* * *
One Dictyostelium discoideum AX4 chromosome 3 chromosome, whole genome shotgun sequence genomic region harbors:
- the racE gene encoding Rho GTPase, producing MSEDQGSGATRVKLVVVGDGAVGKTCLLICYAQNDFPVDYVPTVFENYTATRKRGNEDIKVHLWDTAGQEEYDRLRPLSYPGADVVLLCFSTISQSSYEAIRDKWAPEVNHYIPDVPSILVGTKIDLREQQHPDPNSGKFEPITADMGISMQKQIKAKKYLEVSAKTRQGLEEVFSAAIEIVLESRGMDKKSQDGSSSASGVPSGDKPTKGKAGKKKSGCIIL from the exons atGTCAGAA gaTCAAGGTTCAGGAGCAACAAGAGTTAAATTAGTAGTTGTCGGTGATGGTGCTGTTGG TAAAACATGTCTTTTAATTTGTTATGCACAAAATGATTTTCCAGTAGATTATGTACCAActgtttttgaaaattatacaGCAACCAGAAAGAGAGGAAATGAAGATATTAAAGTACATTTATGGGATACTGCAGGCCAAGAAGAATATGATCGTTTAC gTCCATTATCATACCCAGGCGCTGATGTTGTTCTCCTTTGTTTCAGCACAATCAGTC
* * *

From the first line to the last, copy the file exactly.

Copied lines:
One Dictyostelium discoideum AX4 chromosome 3 chromosome, whole genome shotgun sequence genomic region harbors:
- the racE gene encoding Rho GTPase, producing MSEDQGSGATRVKLVVVGDGAVGKTCLLICYAQNDFPVDYVPTVFENYTATRKRGNEDIKVHLWDTAGQEEYDRLRPLSYPGADVVLLCFSTISQSSYEAIRDKWAPEVNHYIPDVPSILVGTKIDLREQQHPDPNSGKFEPITADMGISMQKQIKAKKYLEVSAKTRQGLEEVFSAAIEIVLESRGMDKKSQDGSSSASGVPSGDKPTKGKAGKKKSGCIIL from the exons atGTCAGAA gaTCAAGGTTCAGGAGCAACAAGAGTTAAATTAGTAGTTGTCGGTGATGGTGCTGTTGG TAAAACATGTCTTTTAATTTGTTATGCACAAAATGATTTTCCAGTAGATTATGTACCAActgtttttgaaaattatacaGCAACCAGAAAGAGAGGAAATGAAGATATTAAAGTACATTTATGGGATACTGCAGGCCAAGAAGAATATGATCGTTTAC gTCCATTATCATACCCAGGCGCTGATGTTGTTCTCCTTTGTTTCAGCACAATCAGTC